The United Kingdom has approved Rwanda’s new envoy to the country, Johnston Busingye, despite calls from critics to London to reject the nomination.
The approval comes three months before Kigali hosts the Commonwealth Head of Governments meeting slated on June 20.
The former Minister of Justice and Attorney General was appointed to represent Rwanda in the UK on August 31, but the post remained vacant. Activists in the UK and the US were calling on London to reject his credentials and instead place him on the Magnitsky Sanctions list, which targets individuals responsible for human rights violations or corruption.
In an exclusive interview with The EastAfrican, the British High Commissioner to Rwanda, Omar Daair, said the appointment has been approved and that Rwanda’s High Commissioner to the UK is expected to arrive in London soon as both countries prepare for CHOGM.
“Some of these processes take time; different countries take different amounts of time to deal with these things. I won’t comment on details of that process, but the result is the appointment has been approved. We are looking forward to having the high commissioner arrive in the UK, and my colleagues are looking forward to working with him and the government of Rwanda ahead of CHOGM,” Mr Daair said.
‘Hotel Rwanda’ trial
Rwandan government critics accuse Mr Busingye to have had a part in the trial of “Hotel Rwanda” hero Paul Rusesabagina, who was jailed for 25 years. The 7-month trial attracted global attention and was deemed “illegal” by Rusesabagina’s family.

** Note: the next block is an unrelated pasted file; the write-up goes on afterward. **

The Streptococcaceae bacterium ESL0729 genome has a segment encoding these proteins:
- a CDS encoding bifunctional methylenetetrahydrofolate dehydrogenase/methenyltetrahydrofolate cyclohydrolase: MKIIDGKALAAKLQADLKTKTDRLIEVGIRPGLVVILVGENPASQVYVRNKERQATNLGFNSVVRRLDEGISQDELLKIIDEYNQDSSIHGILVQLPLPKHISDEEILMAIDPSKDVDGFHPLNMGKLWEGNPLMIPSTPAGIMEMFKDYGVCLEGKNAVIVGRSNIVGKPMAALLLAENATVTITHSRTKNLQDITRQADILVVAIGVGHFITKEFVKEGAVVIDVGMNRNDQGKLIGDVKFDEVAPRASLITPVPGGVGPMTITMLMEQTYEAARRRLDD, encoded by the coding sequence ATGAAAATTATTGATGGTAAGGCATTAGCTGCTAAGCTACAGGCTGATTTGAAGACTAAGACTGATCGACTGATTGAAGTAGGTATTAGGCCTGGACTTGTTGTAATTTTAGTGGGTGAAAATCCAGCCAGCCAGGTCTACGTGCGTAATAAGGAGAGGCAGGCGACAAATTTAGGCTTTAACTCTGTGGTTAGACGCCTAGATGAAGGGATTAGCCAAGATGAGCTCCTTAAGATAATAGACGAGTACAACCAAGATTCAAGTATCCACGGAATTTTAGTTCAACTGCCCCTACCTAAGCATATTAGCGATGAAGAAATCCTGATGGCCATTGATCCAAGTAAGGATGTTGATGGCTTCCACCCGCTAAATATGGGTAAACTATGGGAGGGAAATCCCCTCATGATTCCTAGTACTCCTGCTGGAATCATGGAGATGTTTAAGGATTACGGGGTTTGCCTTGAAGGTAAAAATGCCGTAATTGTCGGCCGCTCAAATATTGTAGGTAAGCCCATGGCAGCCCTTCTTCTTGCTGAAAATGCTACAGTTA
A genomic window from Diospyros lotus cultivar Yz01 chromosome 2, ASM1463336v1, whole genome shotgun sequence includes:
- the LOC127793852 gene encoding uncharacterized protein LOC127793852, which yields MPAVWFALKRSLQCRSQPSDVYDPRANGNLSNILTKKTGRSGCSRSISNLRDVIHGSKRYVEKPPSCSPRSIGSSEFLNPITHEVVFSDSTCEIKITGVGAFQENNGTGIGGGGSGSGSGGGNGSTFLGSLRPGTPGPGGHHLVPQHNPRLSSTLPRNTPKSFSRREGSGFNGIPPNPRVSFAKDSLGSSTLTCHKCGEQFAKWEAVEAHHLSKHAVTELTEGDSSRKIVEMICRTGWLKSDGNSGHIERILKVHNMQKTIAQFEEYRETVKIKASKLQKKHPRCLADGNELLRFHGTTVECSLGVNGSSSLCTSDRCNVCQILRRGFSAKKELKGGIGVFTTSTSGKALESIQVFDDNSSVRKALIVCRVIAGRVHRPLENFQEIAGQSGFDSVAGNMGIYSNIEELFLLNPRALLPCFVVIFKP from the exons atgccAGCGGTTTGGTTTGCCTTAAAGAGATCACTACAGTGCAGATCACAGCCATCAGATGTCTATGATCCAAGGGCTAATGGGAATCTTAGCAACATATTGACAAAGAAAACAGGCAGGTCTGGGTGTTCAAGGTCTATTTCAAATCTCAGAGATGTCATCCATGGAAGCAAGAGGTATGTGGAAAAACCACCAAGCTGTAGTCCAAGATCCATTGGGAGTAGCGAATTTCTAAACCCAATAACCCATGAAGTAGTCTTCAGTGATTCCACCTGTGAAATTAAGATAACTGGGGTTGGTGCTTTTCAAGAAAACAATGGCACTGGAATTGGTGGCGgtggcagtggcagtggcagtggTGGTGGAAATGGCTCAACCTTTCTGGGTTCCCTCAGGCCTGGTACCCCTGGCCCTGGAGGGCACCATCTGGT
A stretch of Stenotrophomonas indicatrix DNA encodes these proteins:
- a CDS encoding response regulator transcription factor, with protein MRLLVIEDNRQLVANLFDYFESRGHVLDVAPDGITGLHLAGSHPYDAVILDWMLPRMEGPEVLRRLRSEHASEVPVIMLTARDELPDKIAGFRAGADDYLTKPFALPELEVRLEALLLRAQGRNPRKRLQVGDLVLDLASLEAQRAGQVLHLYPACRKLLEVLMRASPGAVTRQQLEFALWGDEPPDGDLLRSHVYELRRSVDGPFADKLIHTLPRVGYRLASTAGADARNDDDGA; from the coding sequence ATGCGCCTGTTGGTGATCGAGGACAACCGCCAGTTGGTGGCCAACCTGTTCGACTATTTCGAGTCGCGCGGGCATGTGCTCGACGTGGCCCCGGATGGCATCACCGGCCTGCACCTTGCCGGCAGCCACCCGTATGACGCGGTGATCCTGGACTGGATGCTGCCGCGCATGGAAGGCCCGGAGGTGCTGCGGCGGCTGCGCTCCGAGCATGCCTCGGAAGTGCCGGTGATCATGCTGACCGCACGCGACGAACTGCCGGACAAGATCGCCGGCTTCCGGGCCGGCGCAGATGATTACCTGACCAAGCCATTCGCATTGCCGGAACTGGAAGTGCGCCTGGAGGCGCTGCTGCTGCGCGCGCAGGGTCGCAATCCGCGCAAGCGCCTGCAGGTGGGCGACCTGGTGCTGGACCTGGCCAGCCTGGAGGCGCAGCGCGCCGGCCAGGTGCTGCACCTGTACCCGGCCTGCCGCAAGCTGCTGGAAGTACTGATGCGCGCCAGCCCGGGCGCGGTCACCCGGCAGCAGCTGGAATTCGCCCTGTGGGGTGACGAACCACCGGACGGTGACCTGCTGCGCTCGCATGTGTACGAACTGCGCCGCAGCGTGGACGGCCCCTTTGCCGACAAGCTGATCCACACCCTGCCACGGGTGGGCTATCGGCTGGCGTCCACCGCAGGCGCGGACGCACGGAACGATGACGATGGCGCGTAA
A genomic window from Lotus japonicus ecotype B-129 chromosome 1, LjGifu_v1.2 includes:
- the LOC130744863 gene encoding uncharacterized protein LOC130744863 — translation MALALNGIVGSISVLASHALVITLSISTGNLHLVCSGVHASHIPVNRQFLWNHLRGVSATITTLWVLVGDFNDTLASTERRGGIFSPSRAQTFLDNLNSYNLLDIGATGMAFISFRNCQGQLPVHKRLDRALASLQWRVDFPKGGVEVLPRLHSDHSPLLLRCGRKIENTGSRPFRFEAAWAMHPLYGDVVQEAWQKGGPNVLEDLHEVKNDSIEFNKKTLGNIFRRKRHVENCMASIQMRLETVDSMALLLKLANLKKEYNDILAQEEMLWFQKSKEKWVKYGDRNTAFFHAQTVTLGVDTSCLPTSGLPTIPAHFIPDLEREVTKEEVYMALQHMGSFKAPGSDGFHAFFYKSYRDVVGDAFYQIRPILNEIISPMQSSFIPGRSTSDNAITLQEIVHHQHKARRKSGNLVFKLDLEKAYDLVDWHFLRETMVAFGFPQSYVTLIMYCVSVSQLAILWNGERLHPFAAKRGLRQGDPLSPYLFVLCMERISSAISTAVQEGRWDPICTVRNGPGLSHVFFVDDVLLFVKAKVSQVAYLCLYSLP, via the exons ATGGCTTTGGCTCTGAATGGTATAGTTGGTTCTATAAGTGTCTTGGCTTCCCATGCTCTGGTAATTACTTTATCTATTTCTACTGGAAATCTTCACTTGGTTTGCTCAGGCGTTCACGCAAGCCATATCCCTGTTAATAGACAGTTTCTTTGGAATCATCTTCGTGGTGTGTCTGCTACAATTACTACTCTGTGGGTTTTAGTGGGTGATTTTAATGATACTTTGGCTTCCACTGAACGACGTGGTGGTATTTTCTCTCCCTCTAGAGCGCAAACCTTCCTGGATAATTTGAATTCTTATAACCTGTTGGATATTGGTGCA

He was found guilty by a Rwandan court of backing a rebel group behind deadly attacks in 2018 and 2019 in northern and southern parts of Rwanda.
Rwanda maintained Mr Busingye’s nomination and responded that the criticism was being pushed out by those who are “desperate to salvage the reputation of Paul Rusesabagina”.
Asked whether the UK considered concerns regarding the Rusesabagina trial, the British High Commissioner said that the UK considered the totality of the picture of both countries’ relations and discussed with the government of Rwanda concerns raised over the trial.
“Amnesty for Africa has said publicly that in the case of Paul Rusesabagina, there had to be accountability for attacks on civilians in 2018 and 2019. We, like other partners, had some concerns about the due process in that case, and we have raised those with the government and discussed them,” Mr Daair explained.
Mr Busingye replaces Yamina Karitanyi, who has since taken office in Kigali as head of the Rwanda Mines, Gas and Petroleum Board.
Before he was appointed Minister of Justice and Attorney General, Mr Busingye held many positions in the Rwandan government and judiciary, including a resident judge of the High Court of Rwanda and principal judge of the East African Court of Justice.
Rwanda is preparing to host CHOGM, which will be attended by Prince Charles and his wife, Duchess Camilla. The meeting will also mark the beginning of Rwanda’s journey as chair of the Commonwealth.